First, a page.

The Dyle Plan or D Plan was the primary war plan of the French Army to stave off the expected German attack during Fall Gelb. It was conceived by French General Maurice Gamelin in 1940. Named after the Dyle River, which flows from southern Belgium down to Antwerp, the main objective of the plan was to halt the advancing German Army Group B, incorrectly perceived as the strongest, in central Belgium. France had signed a military treaty with Belgium in 1920 so as to streamline communication and fortification efforts in the event of a German attack, but in October 1936 Belgium changed its policy to one of strict neutrality, limiting coordination of defense plans with France.
Gamelin initially proposed the less risky "E (Escaut) Plan", which called for a defence (except for the extreme west in Flanders) based upon a series of fortifications along much of the actual Belgian-French border rather than in Belgium proper. However, Gamelin eventually decided to adopt the Dyle Plan with the argument that the new anti-tank defences built by Belgium along the Dyle and at the Gembloux Gap allowed for a quick entrenchment of the Allied armies. Adopting the Dyle Plan also afforded the French 7th Army an opportunity to link up with the Dutch forces via Breda, The Netherlands. Ironically, the newly fashioned anti-tank defences at Gembloux proved rather inadequate, thus allowing the German 3rd and 4th Panzer divisions to easily traverse them.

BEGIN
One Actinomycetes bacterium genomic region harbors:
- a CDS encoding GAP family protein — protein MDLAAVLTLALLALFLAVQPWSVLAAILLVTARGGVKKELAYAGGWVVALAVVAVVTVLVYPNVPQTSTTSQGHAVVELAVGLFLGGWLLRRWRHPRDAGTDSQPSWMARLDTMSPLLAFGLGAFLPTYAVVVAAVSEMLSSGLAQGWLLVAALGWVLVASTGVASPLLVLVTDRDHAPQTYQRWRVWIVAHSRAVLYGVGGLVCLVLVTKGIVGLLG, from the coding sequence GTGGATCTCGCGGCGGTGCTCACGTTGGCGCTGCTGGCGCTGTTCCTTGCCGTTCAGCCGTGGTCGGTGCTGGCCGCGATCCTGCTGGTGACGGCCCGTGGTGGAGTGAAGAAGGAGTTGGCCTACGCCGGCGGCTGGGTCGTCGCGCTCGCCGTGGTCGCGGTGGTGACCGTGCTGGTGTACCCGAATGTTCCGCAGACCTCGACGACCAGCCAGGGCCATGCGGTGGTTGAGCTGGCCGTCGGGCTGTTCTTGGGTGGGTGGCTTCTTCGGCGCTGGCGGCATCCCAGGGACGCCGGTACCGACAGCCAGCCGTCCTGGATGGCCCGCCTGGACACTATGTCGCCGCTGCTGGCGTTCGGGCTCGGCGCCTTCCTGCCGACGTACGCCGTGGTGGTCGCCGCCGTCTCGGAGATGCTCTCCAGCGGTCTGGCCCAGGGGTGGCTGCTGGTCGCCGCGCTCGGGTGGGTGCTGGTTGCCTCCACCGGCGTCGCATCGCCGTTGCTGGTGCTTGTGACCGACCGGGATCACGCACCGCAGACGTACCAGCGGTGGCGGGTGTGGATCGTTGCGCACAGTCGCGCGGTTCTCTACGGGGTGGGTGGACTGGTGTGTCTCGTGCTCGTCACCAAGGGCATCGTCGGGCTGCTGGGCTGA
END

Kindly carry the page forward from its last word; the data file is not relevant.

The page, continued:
The Dyle Plan played into the hand of the Germans who in fact executed their main attack (Manstein Plan) through the Ardennes on the assumption that the Allies would advance into central Belgium. The British Expeditionary Force and the French First and Seventh Armies were surrounded and would have been totally annihilated if it had not been for an impromptu evacuation from Dunkirk. The Dyle Plan was a fundamental flaw in the Allied strategy and one of the decisive factors contributing to an Allied defeat in the Battle of France. According to British historian Julian Jackson, the Fall of France can be greatly attributed to the poor strategic planning of the French High Command.
See also 
- Julian Jackson, The Fall of France: The Nazi Invasion of 1940 (New York: Oxford University Press, 2003), 28.
- Julian Jackson, The Fall of France: The Nazi Invasion of 1940 (New York: Oxford University Press, 2003), 38.
- Julian Jackson, The Fall of France: The Nazi Invasion of 1940 (New York: Oxford University Press, 2003), 40.